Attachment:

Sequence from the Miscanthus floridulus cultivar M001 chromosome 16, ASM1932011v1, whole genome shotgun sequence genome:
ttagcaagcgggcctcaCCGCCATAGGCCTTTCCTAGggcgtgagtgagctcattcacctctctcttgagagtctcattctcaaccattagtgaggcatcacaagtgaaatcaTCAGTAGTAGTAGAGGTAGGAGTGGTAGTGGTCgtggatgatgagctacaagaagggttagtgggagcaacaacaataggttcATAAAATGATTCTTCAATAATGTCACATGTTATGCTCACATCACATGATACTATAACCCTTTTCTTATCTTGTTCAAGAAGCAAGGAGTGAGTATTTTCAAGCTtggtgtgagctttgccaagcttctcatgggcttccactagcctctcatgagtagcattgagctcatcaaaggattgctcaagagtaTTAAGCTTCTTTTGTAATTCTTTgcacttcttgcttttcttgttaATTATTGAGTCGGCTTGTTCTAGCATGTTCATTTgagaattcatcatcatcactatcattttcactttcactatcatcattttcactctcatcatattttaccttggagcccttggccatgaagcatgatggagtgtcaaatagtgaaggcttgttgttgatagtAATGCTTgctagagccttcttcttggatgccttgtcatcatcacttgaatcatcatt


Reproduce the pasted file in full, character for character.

Sequence from the Miscanthus floridulus cultivar M001 chromosome 16, ASM1932011v1, whole genome shotgun sequence genome:
ttagcaagcgggcctcaCCGCCATAGGCCTTTCCTAGggcgtgagtgagctcattcacctctctcttgagagtctcattctcaaccattagtgaggcatcacaagtgaaatcaTCAGTAGTAGTAGAGGTAGGAGTGGTAGTGGTCgtggatgatgagctacaagaagggttagtgggagcaacaacaataggttcATAAAATGATTCTTCAATAATGTCACATGTTATGCTCACATCACATGATACTATAACCCTTTTCTTATCTTGTTCAAGAAGCAAGGAGTGAGTATTTTCAAGCTtggtgtgagctttgccaagcttctcatgggcttccactagcctctcatgagtagcattgagctcatcaaaggattgctcaagagtaTTAAGCTTCTTTTGTAATTCTTTgcacttcttgcttttcttgttaATTATTGAGTCGGCTTGTTCTAGCATGTTCATTTgagaattcatcatcatcactatcattttcactttcactatcatcattttcactctcatcatattttaccttggagcccttggccatgaagcatgatggagtgtcaaatagtgaaggcttgttgttgatagtAATGCTTgctagagccttcttcttggatgccttgtcatcatcacttgaatcatcatt